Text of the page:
8. Irianto KA, Edward M, Fiandana A. K-wire migration to unexpected site. Int J Surg Open 2018;11:18-21.
9. Boasquevisque CH, Lucas G, Santos A, Rocha L. VATS Extraction of a Migrating Kirschner Wire into the Mediastinum and Lung. Available from: https://www.ctsnet.org/January2019.
10. Furuhata R, Nishida M, Morishita M, Yanagimoto S, Tezuka M, Okada E. Migration of a Kirschner wire into the spinal cord: A case report and literature review. J Spinal Cord Med 2020;43:272-5.
11. Palauro FR, Stirma GA, Secundino AR, Riffel GB, Baracho F, Dau L. Kirschner Wire Migration after the treatment of acromioclavicular luxation for the contralateral shoulder-case report. Rev Bras Ortop 2019;54:202-5.
12. Suzuki T, Matsumura N, Iwamoto T, Sato K. Migration of a Kirschner wire into the lung with shoulder dislocation. BMJ Case Rep 2017;2017:bcr 2017221850.
13. Douglas G, Pedro A, Alessandro C, Thiago AF, Felipe BL, Nicandro F. The migration of Kirschner wire from left distal clavicle to the intradural anterior thoracic spine. Open Access J Neurol Neurosurg 2017;2:14.
14. Bang GA, Nanamuluem A, Oumarou BN, Yamben MA, Eone DH. Kirschner wire migration from proximal humerus into the lung: Brief report. Trauma Cases Rev 2017;3:1-4.
15. Matsumoto H, Yo S, Fukushima S, Osawa M, Murao T, Ishii M, et al. Forgotten Kirschner wire passing across the sigmoid colon. Clin J Gastroenterol 2017;10:154-6.
16. Aydın E, Dülgeroğlu TC, Metineren H. Migration of a Kirschner wire to the dorsolateral side of the foot following osteosynthesis of a patella fracture with tension band wiring: A case report. J Med Case Rep 2016;10:41.
17. Batın S, Ozan F, Gürbüz K, Uzun E, Kayalı C, Altay T. Migration of a broken Kirschner wire after surgical treatment of acromioclavicular joint dislocation. Case Rep Surg 2016;2016:6804670.
18. Kumar S, Sharma SK, Aslam M, Chadha GN. Intra-articular migration of broken patellar tension band wire: A rare case. J Orthop Case Rep 2016;6:41-3.
19. Kong R, Mohamed M, Toh E. An unusual case of Kirschner wire migration in the foot. J Foot Ankle Surg 2016;55:1110-2.
20. Hafez A, Ibrahim T, Raj R, Antinheimo J, Siironen J, Hernesniemi J. Delayed migration of fractured K-wire causing vertebral artery invagination after anterior atlantoaxial fixation: A case report. World Neurosurg 2016;88:695.
21. Leonardi F, Rivera F. Intravascular migration of a broken cerclage wire into the left heart. Orthopedics 2014;37:e932-5.
22. Tamura J, Maruwaka S, Shiroma J, Miyagi S, Orita H, Sakugawa H, et al. An inflammatory polyp in the colon caused by the migration of a Kirschner wire following fixation of a pelvic fracture. Intern Med 2014;53:699-701.
23. Alihanoglu YI, Kilic ID, Yildiz BS. Broken and scattered sternal wires. Eur J Cardiothorac Surg 2013;44:e344.
24. Lee SH, Cho BS, Kim SJ, Lee SY, Kang MH, Han GS, et al. Cardiac tamponade caused by broken sternal wire after pectus excavatum repair: A case report. Ann Thorac Cardiovasc Surg 2013;19:52-4.
25. Meena S, Nag HL, Kumar S, Barwar N, Mittal S, Singla A. Delayed migration of K-wire into popliteal fossa used for tension band wiring of patellar fracture. Chin J Traumatol 2013;16:186-8.
26. Ballas R, Bonnel F. Endopelvic migration of a sternoclavicular K-wire. Case report and review of literature. Orthop Traumatol Surg Res 2012;98:118-21.
27. Konda SR, Dayan A, Egol KA. Progressive migration of broken Kirschner wire into the proximal tibia following tension-band wiring technique of a patellar fracture–case report. Bull NYU Hosp Joint Dis 2012;70:279-82.
28. Türker M, Cirpar M, Yalçınozan M. Migration of broken K-wires into the Achilles tendon from a ostheosynthesed medial malleolar fracture. Eur J Orthop Surg Traumatol 2011;21:55-7.
29. Makki DY, Goru P, Prakash V, Aldam CH. Migration of a broken trochanteric wire to the popliteal fossa. J Arthroplasty 2011;26:504.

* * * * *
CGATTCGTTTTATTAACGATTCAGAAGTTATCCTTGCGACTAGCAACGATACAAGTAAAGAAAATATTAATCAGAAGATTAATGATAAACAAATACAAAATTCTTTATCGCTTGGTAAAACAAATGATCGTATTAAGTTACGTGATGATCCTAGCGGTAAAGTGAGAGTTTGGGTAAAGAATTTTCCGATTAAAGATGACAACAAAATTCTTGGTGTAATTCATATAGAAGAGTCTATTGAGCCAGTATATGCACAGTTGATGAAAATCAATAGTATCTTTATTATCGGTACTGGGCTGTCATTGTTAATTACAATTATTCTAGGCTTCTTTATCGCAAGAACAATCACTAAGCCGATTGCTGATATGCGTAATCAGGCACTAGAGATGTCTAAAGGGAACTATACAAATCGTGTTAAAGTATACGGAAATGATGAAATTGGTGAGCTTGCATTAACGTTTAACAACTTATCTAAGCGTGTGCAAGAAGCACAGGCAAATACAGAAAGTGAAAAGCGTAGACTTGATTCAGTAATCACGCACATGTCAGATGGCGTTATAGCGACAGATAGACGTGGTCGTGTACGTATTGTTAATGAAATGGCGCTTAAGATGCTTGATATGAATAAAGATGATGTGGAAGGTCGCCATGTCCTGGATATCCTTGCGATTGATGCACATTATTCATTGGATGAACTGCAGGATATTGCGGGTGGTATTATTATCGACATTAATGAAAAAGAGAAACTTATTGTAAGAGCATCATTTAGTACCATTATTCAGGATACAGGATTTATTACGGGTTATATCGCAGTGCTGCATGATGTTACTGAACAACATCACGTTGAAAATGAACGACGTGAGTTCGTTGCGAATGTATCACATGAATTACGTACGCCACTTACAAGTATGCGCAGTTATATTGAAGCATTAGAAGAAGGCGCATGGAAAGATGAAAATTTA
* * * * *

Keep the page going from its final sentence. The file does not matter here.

30. Daud DF, Campos MM. Migration of a Kirschner wire into the thoracic ascendent aorta artery. Rev Bras Cir Cardiovasc 2011;26:508-10.
31. Sharma R, Tam RK. Migrating foreign body in mediastinum–intravascular Steinman pin. Interact Cardiovasc Thorac Surg 2011;12:883-4.
32. Yurtçu M, Senaran H, Türk HH, Abasıyanık A, Tuncay I. Migration of intra-articular K-wire into the contralateral pelvis after surgery for developmental dysplasia of the hip: A case report. Acta Orthop Traumatol Turc 2010;44:413-5.
33. Botha AH, Du Toit AB. Migration of a Kirschner wire from the wrist to the cubital fossa. S Afr Orthop J 2009;8:90-2.
34. Dhillon R, Williams K, Alkadhi A. Transcarpal migration of a broken Kirschner wire causing ulnar neurapraxia. J Hand Surg Eur Vol 2009;34:552-4.
35. Choi RR, Min KD, Choi SW, Lee BI. Migration to the popliteal fossa of broken wires from a fixed patellar fracture. Knee 2008;15:491-3.
36. Tan KK, Ibrahim S. Kirschner wire migration to the cervical spine: A complication of clavicular fixation in a child. Malay Orthop J 2007;1:45-6.
37. Biddau F, Fioriti M, Benelli G. Migration of a broken cerclage wire from the patella into the heart. A case report. J Bone Joint Surg Am 2006;88:2057-9.
38. Stemberga V, Bosnar A, Bralic M, Medved I, Simic O, Pocekaj L. Heart embolization with the Kirschner wire without cardiac tamponade. Forensic Sci Int 2006;163:138-40.
39. Durpekt R, Vojácek J, Lischke R, Burkert J, Spatenka J. Kirschner wire migration from the right sternoclavicular joint to the heart: A case report. Heart Surg Forum 2006;9:840-2.
40. Marya KM, Yadav V, Rattan KN, Kundu ZS, Sangwan SS. Unusual K-wire migration. Indian J Pediatr 2006;73:1107-8.
41. Kumar P, Godbole R, Rees GM, Sarkar P. Intrathoracic migration of a Kirschner wire. J R Soc Med 2002;95:198-9.
42. Seipel RC, Schmeling GJ, Daley RA. Migration of a K-wire from the distal radius to the heart. Am J Orthop (Belle Mead NJ) 2001;30:147-51.
43. Wirth MA, Lakoski SG, Rockwood CA. Migration of broken cerclage wire from the shoulder girdle into the heart: A case report. J Shoulder Elbow Surg 2000;9:543-4.
44. Hazelrigg SR, Staller B, Migration of sternal wire into ascending aorta. Ann Thorac Surg 1994;57:1023-4.
45. Chou NS, Wu MH, Chan CS, Lai WW, Lin MY. Intrathoracic migration of Kirschner wires. J Formos Med Assoc 1994;93:974-6.
46. Lim AB, Parekh S, Smith DN. Intra-articular migration of broken trochanteric wires. Injury 1993;24:201-2.
47. Janssens de Varebeke B, Van Osselaer G. Migration of Kirschner’s pin from the right sternoclavicular joint resulting in perforation of the pulmonary artery main trunk. Acta Chir Belg 1993;93:287-91.
48. Dayantas J, Lazarides M, Arwanitis D. Delayed femoral artery trauma from migration of a broken wire after total hip replacement. Eur J Vasc Surg 1991;5:597-9.
|Dr. Mir Sadat-Ali||Dr. Abdullah M. Shehri||Dr. Mohammed A. AlHassan||Dr. Kahlid AlTabash||Dr. Fatema Abdul Mohsen Mohamed|
|How to Cite This Article: Sadat-Ali M, Shehri AM, AlHassan MA, Tabash KW, Mohamed FAM, Mokhles Aboutaleb MM, AlGhanim AA. Broken Kirschner Wires Can Migrate: A Case Report and Review of Literature. Journal of Orthopaedic Case Reports 2020 December;10(9): 11-14|
[Full Text HTML] [Full Text PDF] [XML]
Dear Reader, We are very excited about New Features in JOCR. Please do let us know what you think by Clicking on the Sliding “Feedback Form” button on the <<< left of the page or sending a mail to us at firstname.lastname@example.org